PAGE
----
Having always reflected jealously on the liquidity and transparency (cough, cough) of US capital markets, China decided this week to once again take a page from America's political playbook and unleash its own Plunge Protection Team.
The so-called 'National Team' stepped in after Beijing's crackdown on various sectors sparked carnage across China tech stocks, education stocks, and then the entire market (along with bonds and FX).
Chinese authorities told foreign brokerages not to "over-interpret" its latest regulatory crackdowns.
"This is more to calm the market to isolate the education industry and not to overinterpret it," said one of the people, who has knowledge of the meeting held by China Securities Regulatory Commission (CSRC) vice chairman Fang Xinghai.
Investors responded to all this actual and psyop support by panic-buying Chinese stocks, most notably the tech start-up heavy ChiNext index, which has now almost erased last week's losses entirely!
Reuters reports that during the meeting, Fang told the bankers that official policies would be rolled out more steadily to avoid sharp volatility in the markets, said another person, adding Fang also indicated the crackdown was not aimed at decoupling Sino-U.S. financial markets.
Chinese state media was also cajoled into supporting the rebound, spreading 'news' saying yuan-denominated assets in China remained attractive and that short-term market panic did not represent long-term value.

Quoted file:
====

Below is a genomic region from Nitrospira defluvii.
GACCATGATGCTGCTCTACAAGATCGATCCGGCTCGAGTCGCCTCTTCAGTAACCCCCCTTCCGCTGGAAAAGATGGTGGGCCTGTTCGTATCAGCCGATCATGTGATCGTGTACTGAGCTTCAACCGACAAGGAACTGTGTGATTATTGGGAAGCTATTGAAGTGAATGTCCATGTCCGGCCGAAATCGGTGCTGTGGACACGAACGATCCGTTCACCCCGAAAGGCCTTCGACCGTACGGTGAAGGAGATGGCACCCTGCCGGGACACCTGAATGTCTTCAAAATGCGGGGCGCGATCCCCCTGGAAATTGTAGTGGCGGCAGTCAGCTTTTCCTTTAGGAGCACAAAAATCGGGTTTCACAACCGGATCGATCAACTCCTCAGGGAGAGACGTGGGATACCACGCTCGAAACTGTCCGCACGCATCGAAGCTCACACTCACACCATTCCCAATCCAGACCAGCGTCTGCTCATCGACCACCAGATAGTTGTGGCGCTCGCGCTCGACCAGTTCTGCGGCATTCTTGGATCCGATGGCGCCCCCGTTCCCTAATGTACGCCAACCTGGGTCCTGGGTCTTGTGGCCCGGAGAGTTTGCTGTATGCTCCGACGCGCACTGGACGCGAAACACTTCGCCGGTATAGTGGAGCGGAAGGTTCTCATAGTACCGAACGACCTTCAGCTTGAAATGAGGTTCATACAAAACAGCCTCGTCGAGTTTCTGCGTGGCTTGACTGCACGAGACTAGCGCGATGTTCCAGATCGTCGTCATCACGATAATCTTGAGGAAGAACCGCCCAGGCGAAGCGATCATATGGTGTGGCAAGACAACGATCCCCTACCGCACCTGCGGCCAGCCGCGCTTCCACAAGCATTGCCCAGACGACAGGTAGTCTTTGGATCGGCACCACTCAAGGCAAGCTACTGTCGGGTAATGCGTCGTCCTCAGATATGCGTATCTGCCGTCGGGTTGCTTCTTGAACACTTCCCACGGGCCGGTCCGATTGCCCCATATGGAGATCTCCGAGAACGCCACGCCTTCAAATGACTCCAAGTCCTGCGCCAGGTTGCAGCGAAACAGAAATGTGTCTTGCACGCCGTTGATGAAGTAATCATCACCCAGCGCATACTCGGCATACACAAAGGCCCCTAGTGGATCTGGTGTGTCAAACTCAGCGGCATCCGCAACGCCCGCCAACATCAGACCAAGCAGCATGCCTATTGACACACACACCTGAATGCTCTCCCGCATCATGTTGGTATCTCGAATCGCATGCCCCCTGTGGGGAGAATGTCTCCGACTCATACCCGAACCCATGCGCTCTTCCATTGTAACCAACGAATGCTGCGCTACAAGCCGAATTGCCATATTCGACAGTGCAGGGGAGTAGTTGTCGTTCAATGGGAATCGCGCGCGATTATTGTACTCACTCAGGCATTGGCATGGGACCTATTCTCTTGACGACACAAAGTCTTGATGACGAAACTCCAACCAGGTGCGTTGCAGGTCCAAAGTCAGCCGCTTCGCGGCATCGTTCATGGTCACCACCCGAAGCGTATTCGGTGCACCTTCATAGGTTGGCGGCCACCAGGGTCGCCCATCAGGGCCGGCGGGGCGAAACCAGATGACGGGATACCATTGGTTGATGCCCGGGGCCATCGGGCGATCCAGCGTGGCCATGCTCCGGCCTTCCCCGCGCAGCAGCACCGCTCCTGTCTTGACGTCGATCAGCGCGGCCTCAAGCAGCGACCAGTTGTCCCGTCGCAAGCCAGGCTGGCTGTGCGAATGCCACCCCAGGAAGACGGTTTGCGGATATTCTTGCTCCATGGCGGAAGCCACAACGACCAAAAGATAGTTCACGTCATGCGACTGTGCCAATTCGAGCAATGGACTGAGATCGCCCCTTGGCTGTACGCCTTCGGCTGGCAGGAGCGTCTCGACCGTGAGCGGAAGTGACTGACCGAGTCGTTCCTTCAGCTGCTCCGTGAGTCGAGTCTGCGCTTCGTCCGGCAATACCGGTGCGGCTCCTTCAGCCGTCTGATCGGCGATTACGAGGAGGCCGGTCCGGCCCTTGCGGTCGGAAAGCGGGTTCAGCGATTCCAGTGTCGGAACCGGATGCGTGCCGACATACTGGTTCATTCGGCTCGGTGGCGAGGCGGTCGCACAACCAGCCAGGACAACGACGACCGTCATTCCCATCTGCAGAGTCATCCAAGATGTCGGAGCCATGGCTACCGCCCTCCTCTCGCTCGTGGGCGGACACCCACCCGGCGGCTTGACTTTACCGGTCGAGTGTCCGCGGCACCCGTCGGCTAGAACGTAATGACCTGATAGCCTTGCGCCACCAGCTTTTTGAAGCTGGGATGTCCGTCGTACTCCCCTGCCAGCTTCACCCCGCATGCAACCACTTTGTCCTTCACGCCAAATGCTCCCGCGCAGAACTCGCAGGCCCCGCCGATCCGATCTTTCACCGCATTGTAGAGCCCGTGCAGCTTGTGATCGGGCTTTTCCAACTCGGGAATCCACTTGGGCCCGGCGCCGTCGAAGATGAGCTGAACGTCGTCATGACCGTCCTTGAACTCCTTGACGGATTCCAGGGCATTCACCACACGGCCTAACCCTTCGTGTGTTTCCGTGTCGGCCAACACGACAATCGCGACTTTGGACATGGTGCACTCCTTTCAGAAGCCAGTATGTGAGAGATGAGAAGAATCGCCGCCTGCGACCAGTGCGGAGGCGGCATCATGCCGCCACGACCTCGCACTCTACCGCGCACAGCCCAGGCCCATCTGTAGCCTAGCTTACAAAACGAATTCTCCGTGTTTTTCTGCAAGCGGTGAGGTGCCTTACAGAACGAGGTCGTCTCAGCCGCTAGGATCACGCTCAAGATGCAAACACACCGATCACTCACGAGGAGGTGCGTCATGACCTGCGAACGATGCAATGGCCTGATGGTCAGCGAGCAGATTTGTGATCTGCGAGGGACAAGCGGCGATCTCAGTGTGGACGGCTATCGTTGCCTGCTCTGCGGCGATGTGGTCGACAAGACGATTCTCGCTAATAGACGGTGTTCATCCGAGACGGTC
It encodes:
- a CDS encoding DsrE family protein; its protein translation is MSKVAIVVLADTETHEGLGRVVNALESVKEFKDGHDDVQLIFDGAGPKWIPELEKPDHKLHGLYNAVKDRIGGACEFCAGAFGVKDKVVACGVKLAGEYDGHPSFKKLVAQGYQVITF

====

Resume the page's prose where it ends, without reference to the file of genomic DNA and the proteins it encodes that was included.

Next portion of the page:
Offshore Yuan has exploded higher on all this 'support' ripping from 6.53/USD to 6.46/USD in the last two days...
But it may be one too many times to unleash the state to rescue capital markets:
"Recent events definitely have a negative impact on the global investor sentiment about China. So the risk is whether the long-term money will also pull out of China," said Wang Qi, CEO at fund manager MegaTrust Investment (HK).
But Wang did offer some feint praise to Beijing
"In terms of the foreign capital flows, whatever happened lately was mostly driven by hedge fund type hot money... we welcome any Chinese government moves to increase transparency and rebuild investor confidence."
However, amid all this exuberance, someone had to suffer and, as Bloomberg reports, the rip higher is extremely painful news for investors who rushed to a $4.6 billion exchange-traded fund to bet against the beleaguered sector.
Of the record surge in inflows, a good chunk of the inflows appears to have funded new ETF shares that were immediately lent out to short sellers, a veiled process known as “create-to-lend.”
As few as 1.9 million shares in the KraneShares CSI China Internet Fund (KWEB) were out on loan early in July, a figure that surged to 6.1 million this week, according to IHS Markit Ltd. data.
“It’s pretty likely there are more regulatory assaults to come and markets will be looking out for red warning flags,” said Nigel Green, chief executive and founder of deVere Group.
“This means continuing volatility as investors repeatedly move in to buy the dips then sell-off.”
But of course, responding to a question on whether foreign investors would be wary of investing in Chinese firms as a result of the regulatory crackdown, foreign ministry spokesman Zhao Lijian told a regular briefing on Thursday:
"We have been providing a fair, open and non-discriminatory environment for companies. What you mentioned is just not true."
So the Chinese have learned gaslighting too, as well as Plunge Protection?